// during linking.  You could instead inside visual studio goto Project->

// settings" menu and under the "Link" tab add the necessary librarys instead.

#include <stdio.h>

 

// I've put the chunk definitions in a separate file on there own, called

// chunkdetails.h, which we'll include here.

#include "chunkdetails.h"

 

/***************************************************************************/

/*                                                                         */

/* Write feedback information to a file - so we can understand what is     */

/* really happening inside that .3ds file.                                 */

/*                                                                         */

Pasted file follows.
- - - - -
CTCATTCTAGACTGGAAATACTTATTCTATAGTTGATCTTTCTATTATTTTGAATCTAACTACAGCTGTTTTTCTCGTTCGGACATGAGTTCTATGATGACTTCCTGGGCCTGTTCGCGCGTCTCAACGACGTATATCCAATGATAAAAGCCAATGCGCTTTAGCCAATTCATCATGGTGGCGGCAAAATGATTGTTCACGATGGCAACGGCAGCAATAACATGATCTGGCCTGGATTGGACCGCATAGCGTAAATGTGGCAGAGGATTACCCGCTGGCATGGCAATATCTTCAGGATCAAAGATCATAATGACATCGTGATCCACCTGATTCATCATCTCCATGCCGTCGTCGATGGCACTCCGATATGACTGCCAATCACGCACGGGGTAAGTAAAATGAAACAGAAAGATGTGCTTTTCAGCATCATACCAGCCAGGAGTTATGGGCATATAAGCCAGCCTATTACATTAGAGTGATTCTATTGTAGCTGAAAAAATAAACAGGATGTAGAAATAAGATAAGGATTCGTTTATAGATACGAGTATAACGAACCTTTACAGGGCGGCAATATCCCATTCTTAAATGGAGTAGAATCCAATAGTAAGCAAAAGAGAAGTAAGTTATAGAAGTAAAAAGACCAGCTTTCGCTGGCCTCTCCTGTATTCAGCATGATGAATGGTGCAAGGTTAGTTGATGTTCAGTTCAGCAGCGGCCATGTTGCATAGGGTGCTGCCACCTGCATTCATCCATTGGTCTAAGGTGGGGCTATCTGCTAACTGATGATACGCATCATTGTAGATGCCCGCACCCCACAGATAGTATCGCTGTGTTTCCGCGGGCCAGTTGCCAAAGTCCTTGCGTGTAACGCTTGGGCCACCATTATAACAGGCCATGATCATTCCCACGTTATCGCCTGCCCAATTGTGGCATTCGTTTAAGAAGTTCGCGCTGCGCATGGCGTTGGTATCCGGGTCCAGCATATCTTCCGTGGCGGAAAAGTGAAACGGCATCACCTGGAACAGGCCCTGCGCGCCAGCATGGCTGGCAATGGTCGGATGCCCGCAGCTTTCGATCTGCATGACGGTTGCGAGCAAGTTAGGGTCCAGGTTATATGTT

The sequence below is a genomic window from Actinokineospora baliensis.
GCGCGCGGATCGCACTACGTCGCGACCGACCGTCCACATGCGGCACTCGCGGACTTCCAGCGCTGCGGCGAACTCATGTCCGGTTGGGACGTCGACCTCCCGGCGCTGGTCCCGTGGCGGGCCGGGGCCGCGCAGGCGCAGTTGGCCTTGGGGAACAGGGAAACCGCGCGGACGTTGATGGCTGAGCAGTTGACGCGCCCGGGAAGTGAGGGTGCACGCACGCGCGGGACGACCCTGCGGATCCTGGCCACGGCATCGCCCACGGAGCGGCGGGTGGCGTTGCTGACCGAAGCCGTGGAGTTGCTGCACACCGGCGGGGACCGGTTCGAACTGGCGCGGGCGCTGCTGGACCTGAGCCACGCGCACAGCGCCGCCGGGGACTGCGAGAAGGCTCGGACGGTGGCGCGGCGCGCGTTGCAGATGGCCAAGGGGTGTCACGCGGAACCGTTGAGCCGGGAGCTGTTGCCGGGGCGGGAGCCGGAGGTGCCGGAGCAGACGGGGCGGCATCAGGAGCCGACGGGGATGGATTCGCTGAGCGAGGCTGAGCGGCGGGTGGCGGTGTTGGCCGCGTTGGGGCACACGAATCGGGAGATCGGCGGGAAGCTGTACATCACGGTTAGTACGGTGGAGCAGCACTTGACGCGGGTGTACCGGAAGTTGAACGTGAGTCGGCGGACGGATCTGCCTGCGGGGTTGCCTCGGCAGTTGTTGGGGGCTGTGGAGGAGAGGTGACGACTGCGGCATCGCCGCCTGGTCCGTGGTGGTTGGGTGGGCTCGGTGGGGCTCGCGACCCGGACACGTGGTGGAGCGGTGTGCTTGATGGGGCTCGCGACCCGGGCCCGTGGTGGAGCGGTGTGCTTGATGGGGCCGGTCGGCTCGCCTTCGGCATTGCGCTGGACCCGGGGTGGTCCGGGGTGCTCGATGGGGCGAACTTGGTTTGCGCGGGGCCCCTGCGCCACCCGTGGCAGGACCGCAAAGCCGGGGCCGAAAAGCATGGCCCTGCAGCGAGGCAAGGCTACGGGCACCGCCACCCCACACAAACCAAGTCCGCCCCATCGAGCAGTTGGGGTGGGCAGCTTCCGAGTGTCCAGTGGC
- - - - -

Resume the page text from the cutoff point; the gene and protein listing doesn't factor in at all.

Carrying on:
/***************************************************************************/

 

void output(char *str)

{

      FILE *fp;

      fp = fopen("filedata.txt", "a+");

      fprintf(fp, "%s", str);

      fclose(fp);

}

 

/***************************************************************************/

/*                                                                         */

/* Some user functions to make the reading of the .3ds file easier         */

/*                                                                         */

/***************************************************************************/

 

struct stChunk

{

      unsigned short ID;

      unsigned int length;

      unsigned int bytesRead;

};

 

void ReadChunk(FILE*fp, stChunk *pChunk)

{

      unsigned short ID             = 0;

      unsigned int bytesRead        = 0;

      unsigned int bChunkLength     = 0;

 

      bytesRead = fread(&ID, 1, 2, fp);

 

      bytesRead += fread(&bChunkLength, 1, 4, fp);

 

      pChunk->ID          = ID;

      pChunk->length      = bChunkLength;